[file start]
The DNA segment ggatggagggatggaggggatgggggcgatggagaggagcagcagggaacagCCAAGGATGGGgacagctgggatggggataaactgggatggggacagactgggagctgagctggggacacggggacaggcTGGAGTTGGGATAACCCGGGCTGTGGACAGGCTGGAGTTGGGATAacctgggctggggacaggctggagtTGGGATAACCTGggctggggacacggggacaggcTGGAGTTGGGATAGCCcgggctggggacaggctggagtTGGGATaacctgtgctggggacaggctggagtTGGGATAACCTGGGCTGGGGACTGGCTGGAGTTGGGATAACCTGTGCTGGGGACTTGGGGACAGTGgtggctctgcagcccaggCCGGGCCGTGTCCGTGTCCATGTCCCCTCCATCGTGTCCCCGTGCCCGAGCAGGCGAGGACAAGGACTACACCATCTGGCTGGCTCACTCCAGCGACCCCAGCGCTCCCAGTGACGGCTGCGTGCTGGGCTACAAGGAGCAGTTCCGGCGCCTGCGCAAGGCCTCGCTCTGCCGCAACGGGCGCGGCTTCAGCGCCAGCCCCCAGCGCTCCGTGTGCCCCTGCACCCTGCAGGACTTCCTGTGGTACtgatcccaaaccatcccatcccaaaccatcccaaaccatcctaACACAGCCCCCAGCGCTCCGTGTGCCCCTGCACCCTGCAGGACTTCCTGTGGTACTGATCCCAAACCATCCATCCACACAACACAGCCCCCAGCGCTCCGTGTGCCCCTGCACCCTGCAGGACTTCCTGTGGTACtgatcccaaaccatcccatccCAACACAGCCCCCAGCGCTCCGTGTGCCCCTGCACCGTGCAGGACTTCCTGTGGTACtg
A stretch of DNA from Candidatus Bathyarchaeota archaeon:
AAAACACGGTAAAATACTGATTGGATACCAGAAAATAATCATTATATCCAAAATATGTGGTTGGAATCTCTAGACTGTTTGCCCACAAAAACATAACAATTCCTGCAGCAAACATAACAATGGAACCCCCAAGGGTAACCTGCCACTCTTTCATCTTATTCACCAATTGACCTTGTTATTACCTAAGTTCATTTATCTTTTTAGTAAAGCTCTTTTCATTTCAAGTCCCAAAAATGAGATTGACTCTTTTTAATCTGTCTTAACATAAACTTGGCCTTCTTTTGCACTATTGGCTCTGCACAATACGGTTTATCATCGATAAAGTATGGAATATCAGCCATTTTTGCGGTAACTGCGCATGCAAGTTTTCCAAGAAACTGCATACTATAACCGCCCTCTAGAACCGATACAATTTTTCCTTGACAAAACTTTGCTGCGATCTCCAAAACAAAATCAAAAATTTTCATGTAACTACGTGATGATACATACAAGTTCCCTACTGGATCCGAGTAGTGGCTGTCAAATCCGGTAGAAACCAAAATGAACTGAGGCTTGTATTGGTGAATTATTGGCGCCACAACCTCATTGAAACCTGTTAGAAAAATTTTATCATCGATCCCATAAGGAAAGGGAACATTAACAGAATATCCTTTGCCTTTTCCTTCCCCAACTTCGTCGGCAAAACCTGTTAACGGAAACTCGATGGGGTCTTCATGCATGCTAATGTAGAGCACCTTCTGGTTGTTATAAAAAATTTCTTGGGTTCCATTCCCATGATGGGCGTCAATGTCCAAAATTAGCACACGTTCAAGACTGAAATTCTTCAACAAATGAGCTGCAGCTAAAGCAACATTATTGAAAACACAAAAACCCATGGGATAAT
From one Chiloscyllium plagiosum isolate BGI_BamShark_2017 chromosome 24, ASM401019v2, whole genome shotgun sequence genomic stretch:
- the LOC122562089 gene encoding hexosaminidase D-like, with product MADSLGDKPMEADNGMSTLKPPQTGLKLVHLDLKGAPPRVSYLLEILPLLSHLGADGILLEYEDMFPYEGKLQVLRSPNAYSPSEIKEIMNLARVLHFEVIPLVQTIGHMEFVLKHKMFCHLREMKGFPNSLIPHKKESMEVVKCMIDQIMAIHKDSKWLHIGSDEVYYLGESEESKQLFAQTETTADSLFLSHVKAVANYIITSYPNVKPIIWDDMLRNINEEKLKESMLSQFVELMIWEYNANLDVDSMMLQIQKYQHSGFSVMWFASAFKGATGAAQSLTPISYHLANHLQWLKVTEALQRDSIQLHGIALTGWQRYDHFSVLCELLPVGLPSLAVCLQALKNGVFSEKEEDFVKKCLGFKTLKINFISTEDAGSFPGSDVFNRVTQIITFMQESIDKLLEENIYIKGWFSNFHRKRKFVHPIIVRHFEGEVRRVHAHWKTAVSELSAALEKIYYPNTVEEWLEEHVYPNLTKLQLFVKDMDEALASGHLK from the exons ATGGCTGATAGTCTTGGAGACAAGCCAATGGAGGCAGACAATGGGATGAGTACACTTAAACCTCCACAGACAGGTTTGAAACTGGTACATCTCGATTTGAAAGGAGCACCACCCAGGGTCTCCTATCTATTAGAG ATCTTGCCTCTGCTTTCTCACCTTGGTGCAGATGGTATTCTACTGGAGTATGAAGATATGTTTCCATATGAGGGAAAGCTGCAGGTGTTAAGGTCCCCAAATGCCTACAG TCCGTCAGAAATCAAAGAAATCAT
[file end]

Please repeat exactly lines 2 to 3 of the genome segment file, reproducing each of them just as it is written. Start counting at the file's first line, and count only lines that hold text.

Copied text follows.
A stretch of DNA from Candidatus Bathyarchaeota archaeon:
AAAACACGGTAAAATACTGATTGGATACCAGAAAATAATCATTATATCCAAAATATGTGGTTGGAATCTCTAGACTGTTTGCCCACAAAAACATAACAATTCCTGCAGCAAACATAACAATGGAACCCCCAAGGGTAACCTGCCACTCTTTCATCTTATTCACCAATTGACCTTGTTATTACCTAAGTTCATTTATCTTTTTAGTAAAGCTCTTTTCATTTCAAGTCCCAAAAATGAGATTGACTCTTTTTAATCTGTCTTAACATAAACTTGGCCTTCTTTTGCACTATTGGCTCTGCACAATACGGTTTATCATCGATAAAGTATGGAATATCAGCCATTTTTGCGGTAACTGCGCATGCAAGTTTTCCAAGAAACTGCATACTATAACCGCCCTCTAGAACCGATACAATTTTTCCTTGACAAAACTTTGCTGCGATCTCCAAAACAAAATCAAAAATTTTCATGTAACTACGTGATGATACATACAAGTTCCCTACTGGATCCGAGTAGTGGCTGTCAAATCCGGTAGAAACCAAAATGAACTGAGGCTTGTATTGGTGAATTATTGGCGCCACAACCTCATTGAAACCTGTTAGAAAAATTTTATCATCGATCCCATAAGGAAAGGGAACATTAACAGAATATCCTTTGCCTTTTCCTTCCCCAACTTCGTCGGCAAAACCTGTTAACGGAAACTCGATGGGGTCTTCATGCATGCTAATGTAGAGCACCTTCTGGTTGTTATAAAAAATTTCTTGGGTTCCATTCCCATGATGGGCGTCAATGTCCAAAATTAGCACACGTTCAAGACTGAAATTCTTCAACAAATGAGCTGCAGCTAAAGCAACATTATTGAAAACACAAAAACCCATGGGATAAT